How the Fishermen of Madagascar Are Pulling Together to Combat Climate Change

By joining local co-operatives, fishing communities in the island nation are being taught good fishing practices, with benefits to their livelihoods and the environment
Mar 26, 2019 11:00 AM ET
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Fishermen in Madagascar spend several hours a day on their pirogues (fishing canoes) out at sea. In the past, they would return home with baskets brimming with fish. But today, catch sizes have dwindled due to overfishing, rising sea temperatures and extreme weather. In order to help them preserve their livelihoods and slow the effects of climate change, Swiss social enterprise Weconnex is teaching sustainable fishing techniques while supporting access to markets.

In recent years, rising water temperatures around Madagascar have caused coral bleaching and destroyed the natural habitat of various marine species. Extreme weather conditions have limited the days fishermen can go out on their small pirogues. Countrywide droughts make land-based agriculture more difficult and have triggered migration to coastal areas as fish become the single source of food and income, fuelling socioeconomic tension between newcomers and long-term residents. Overfishing by industrial companies backed by the government has also intensified.

In the face of all these challenges, local fishermen had developed a harmful practice of keeping everything they catch, without returning smaller fish and other inedible marine life to maintain the balance of the ocean’s ecosystem. As a result, they were at risk of fishing their livelihoods away unless drastic action was urgently taken.

Integrated approaches
Attempts by NGOs to tackle these issues by regulating fishing activities have not achieved the desired results, due in a large part to a lack of government regulation. At the same time, the fisheries and aquaculture in Madagascar make up more than 7% of the GDP, and around 2 million inhabitants depend on small-scale fisheries for food and income. If the marine resources continue to be exploited, it raises the question of how this island nation’s population will earn a living and feed their families in the future.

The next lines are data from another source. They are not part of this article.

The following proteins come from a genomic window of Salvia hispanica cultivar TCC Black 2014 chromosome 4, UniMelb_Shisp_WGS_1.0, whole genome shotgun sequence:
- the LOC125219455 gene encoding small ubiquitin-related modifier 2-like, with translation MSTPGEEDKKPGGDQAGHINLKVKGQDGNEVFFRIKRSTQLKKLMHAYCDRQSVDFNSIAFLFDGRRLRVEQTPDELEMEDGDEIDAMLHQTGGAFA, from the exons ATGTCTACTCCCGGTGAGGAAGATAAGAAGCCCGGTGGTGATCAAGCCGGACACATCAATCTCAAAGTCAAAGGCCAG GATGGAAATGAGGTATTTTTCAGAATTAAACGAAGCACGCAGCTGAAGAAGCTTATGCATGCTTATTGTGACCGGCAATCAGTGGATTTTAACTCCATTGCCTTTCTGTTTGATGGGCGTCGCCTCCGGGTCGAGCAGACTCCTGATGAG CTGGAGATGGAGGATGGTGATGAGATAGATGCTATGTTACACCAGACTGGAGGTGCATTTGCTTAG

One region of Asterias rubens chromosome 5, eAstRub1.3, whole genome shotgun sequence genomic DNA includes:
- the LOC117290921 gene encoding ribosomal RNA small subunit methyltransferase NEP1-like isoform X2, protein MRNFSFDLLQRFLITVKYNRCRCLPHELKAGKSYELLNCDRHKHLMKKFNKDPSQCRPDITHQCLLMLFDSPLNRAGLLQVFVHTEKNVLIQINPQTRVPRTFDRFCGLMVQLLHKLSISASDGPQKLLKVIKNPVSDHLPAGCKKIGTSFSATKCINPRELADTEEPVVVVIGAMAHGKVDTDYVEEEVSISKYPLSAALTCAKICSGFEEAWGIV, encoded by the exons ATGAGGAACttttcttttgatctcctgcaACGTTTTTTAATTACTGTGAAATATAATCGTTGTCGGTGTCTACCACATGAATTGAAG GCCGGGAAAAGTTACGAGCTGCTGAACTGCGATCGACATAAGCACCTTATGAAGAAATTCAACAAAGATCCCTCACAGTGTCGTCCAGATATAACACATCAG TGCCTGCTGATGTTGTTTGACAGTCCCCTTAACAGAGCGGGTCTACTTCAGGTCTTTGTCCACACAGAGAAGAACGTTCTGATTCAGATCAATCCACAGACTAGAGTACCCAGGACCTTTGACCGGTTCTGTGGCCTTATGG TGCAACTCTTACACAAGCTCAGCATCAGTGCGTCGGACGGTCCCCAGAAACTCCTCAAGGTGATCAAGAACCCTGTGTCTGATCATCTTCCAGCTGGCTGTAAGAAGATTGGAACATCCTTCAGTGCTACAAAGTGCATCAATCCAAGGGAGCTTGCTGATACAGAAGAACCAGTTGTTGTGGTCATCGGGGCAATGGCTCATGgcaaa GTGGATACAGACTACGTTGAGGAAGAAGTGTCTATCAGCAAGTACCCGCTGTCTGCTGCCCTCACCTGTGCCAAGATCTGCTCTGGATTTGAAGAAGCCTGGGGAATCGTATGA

Weconnex saw a gap in the market in terms of educating fishermen on sustainable fishing practices while also improving their profits. Taking a holistic, market-oriented approach, local infrastructure hubs called Nexus Centres were set up to provide core infrastructure for the whole fishery value chain. This ranged from equipment to improve the quality of the catch to how it is transported to market, as well as a hub where fishermen can improve their fishing skills through training. For example, fishermen have been taught to pack the fish on ice at sea to keep it fresh, so its value does not decrease immediately after the catch. Weconnex also helps organise the fishermen into co-operatives, where they become shareholders of Nexus, which operates the centres. This company oversees the logistics of getting fish to market, as well as sales at market. Thanks to better quality and regulated quantities, improved prices can be negotiated. This integrated value chain stabilises and increases fishermen’s income in the long term and it allows the sustainable development and operation of rural infrastructure.

At the same time, Weconnex has partnered with NGOs to draw on their knowledge of nature conservation and to ensure this is integrated into the good fishing practices that co-operative members learn through the centre. For the first time, these NGOs have a market-based lever to enforce guidelines for sustainable fishing: only fishermen who comply with the guidelines are granted access to co-operatives. The Nexus Centres not only offer infrastructure, but also training and know-how for sustainable fishing practices.

Inclusive business model creates the right incentives
What stands out compared to other concepts is the co-ownership: 49% of the Nexus company belongs to the local fishermen; the other 51% belongs to its investors. The company aligns everyone’s goals and makes sure all the involved parties strive for the success of the project. Most importantly, the model ensures that locals are recipients of economic success along the value chain.

Nexus opens perspectives for the rural population. The model is not limited to fisheries. In the medium-term, the co-operative will develop alternative sources of income. In south-western Madagascar, for example, aquaculture or agroforestry are being evaluated.

Shifting power to communities
The approach not only implements a model that fosters economic inclusiveness, but it also shifts power to the local producers. By organising fishermen in a co-operative, they can speak with one voice and play a role in political discussions.

The aim is to build an ecosystem in which everyone is better off. Fishermen should be able to stabilise and increase their income. Additional jobs and alternative income sources are being created within the communities. Fish stock should be stabilised thanks to better know-how and a market-based lever to enforce guidelines. Investors are linked directly with local producers and have a direct impact on conservation, sustainable rural development and climate change adaptation.

Adrian Rutishauser is a project manager at WeConnex AG.

Weconnex also implements the Nexus concept in Nepal and Indonesia. Find out more